What Americans can learn from the Irish
I’m jealous of the Irish. There, I said it. I’m an American with shamrock envy. I was feeling it most acutely last month, when the St. Paddy’s Day festivites in Seoul were rivaling even those of my hometown, Chicago, where being green is practically a legal requirement.
Just look at what the Irish community has managed to organize in this foreign land: a drama company, a popular resident folk band, the most successful Gaelic football team in Asia, the mayor of Seoul as grand marshal of their parade, the nickname “Koreans of the West”... Yessir, the Irish are a vibrant and integrated community.
But what of my American bretheren, easily comprising one of the largest percentages of foreigners in Korea? American civilians in Seoul get the short end of the stick. I’m not even talking about the pockets of anti-Americanism, but the fact that with the military base smack in the middle of the city, presumably holding what American cultural and celebratory events exist privately behind their walls, we civvies have no proud community to call our own.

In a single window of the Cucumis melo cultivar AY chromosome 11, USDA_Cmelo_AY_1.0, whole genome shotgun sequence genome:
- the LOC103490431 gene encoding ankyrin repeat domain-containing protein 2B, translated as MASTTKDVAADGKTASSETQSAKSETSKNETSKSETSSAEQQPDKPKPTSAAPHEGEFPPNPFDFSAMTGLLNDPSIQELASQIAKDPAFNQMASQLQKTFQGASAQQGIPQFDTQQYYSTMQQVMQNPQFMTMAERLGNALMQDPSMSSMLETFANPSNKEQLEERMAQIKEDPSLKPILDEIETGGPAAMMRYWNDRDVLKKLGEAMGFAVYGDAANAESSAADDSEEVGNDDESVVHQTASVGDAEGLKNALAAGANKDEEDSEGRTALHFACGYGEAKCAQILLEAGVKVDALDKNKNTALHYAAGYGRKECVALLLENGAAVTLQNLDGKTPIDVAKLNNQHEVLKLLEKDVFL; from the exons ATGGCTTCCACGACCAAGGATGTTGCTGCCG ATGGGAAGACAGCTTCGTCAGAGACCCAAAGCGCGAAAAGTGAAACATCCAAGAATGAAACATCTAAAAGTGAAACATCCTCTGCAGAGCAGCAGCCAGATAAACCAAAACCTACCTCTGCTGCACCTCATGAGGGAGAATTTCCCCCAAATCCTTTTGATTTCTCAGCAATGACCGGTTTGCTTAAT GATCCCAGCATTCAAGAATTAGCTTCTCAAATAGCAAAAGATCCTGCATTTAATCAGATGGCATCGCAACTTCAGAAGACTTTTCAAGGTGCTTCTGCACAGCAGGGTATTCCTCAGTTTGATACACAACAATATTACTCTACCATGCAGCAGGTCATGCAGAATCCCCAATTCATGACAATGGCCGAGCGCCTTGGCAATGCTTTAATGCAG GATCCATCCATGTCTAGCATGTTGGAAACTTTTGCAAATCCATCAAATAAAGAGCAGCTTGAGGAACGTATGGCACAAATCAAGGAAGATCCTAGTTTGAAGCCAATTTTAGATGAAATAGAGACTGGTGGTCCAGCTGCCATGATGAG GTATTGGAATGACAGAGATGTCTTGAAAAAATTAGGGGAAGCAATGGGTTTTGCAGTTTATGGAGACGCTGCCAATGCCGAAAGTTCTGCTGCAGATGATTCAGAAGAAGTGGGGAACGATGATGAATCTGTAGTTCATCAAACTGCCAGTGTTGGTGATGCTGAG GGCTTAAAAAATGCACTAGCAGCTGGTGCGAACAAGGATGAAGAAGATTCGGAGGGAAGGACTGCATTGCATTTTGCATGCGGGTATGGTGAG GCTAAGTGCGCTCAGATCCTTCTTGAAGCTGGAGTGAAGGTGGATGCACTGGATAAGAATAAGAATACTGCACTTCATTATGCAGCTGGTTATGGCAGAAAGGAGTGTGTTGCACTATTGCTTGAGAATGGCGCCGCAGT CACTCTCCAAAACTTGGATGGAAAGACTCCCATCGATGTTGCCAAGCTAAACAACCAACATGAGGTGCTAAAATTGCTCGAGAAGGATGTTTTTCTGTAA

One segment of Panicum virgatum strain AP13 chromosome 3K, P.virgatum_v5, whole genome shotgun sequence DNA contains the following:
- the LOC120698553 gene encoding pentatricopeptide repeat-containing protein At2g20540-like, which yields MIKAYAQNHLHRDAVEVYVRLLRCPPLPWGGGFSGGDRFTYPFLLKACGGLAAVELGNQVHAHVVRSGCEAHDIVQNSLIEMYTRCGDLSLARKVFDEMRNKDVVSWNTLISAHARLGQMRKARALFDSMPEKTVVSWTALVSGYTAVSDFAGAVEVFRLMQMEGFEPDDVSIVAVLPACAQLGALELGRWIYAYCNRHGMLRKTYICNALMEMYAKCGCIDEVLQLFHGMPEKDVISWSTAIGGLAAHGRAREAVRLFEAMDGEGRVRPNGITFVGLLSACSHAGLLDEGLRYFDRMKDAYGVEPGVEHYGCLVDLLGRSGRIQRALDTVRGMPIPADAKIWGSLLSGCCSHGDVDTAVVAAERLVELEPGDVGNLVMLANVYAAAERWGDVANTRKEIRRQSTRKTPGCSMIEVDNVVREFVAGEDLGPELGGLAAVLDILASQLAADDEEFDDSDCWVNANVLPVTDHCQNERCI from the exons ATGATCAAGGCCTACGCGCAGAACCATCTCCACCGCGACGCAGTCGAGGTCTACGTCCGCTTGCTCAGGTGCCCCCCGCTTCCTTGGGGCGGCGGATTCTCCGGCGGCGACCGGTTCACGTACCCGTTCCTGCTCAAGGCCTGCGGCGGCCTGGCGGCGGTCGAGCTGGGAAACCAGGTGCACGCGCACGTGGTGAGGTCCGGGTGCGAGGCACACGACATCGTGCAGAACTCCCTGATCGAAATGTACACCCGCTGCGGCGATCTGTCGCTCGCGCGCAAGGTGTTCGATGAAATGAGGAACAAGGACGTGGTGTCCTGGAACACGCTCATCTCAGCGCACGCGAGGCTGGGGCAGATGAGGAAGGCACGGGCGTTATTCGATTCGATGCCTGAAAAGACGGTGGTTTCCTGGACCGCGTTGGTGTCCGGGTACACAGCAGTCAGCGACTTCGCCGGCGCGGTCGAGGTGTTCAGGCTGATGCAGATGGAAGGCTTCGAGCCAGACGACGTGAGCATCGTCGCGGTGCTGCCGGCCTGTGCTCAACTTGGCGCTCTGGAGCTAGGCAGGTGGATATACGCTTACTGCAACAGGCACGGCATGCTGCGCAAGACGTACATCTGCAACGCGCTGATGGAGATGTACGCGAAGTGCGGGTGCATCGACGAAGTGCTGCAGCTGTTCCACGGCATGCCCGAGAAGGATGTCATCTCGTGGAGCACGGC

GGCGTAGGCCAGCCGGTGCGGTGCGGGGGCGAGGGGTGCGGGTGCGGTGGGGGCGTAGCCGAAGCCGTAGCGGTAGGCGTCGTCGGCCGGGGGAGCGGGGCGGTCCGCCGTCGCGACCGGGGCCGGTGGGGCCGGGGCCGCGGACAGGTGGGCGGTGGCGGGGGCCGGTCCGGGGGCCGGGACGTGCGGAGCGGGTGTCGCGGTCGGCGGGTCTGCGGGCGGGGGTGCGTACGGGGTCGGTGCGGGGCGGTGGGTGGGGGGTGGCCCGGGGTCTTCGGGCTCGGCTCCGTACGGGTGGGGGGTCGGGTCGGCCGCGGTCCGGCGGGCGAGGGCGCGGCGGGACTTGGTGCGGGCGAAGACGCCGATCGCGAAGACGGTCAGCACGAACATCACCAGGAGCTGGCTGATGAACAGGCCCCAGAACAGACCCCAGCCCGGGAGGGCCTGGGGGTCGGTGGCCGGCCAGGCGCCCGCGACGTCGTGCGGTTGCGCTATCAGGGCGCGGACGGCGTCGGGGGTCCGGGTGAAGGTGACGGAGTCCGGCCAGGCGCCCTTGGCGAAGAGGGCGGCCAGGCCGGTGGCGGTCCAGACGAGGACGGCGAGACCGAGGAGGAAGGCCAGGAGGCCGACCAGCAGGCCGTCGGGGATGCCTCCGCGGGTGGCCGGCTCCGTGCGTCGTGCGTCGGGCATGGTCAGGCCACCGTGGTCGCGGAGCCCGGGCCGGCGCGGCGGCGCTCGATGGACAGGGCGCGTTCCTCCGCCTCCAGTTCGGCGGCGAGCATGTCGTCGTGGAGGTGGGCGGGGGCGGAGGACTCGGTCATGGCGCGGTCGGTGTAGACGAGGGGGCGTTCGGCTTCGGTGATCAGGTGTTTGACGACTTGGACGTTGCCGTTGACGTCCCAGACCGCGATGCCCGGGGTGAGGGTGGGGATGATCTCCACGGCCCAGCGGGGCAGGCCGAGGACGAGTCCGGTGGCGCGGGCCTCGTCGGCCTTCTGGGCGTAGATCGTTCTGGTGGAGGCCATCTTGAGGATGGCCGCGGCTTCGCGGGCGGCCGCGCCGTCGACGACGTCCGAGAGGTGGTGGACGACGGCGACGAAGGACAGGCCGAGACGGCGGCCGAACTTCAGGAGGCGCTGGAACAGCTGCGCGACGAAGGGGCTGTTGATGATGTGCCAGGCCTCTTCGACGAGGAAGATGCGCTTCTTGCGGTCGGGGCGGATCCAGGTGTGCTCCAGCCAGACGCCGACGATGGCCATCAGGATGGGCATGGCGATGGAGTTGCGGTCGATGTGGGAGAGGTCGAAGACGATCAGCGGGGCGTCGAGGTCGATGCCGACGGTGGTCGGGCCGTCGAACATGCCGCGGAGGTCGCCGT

Many like to argue that American culture has a death grip on this country. I tend to disagree. It all depends on what you want to claim as “American culture.” Britney Spears, Burger King and Starbucks are commercial, but they don’t define society. Levis and the North Face are fashionable, but they don’t constitute fellowship.
Foreigners are out everyweekend playing cricket, rugby, soccer, ultimate frisbee ― heck, they’ve got fully functioning leagues. But who’s organizing Sunday afternoon softball games? Who is importing Milwaukee’s Best to cook the bratwurst? Who is staging Steinbeck and strumming Springsteen covers in Itaewon? That’s right, no one. We’re too busy telling people we’re Canadian.
It’s an unfortunate fact that there is an unspoken shame attached to being an American abroad. The fashionable stance to take, espcially for young expats, is that we reject America and all its imperialistic connotations. Regardless of personal beliefs, our public personas often prevent Americans from finding each other and creating that common bond, that forum of support, that appreciation for tradition, that community.
To become true cultural ambassadors we must, like the Irish, take our Korean hosts beyond TV and fast-food and into the American state of mind. We’re optimistic, ambitious, innovative, diverse, proud ― and we throw great Super Bowl parties. That deserves to be celebrated as much as hanbok and Guinness.
by Kirsten Jerch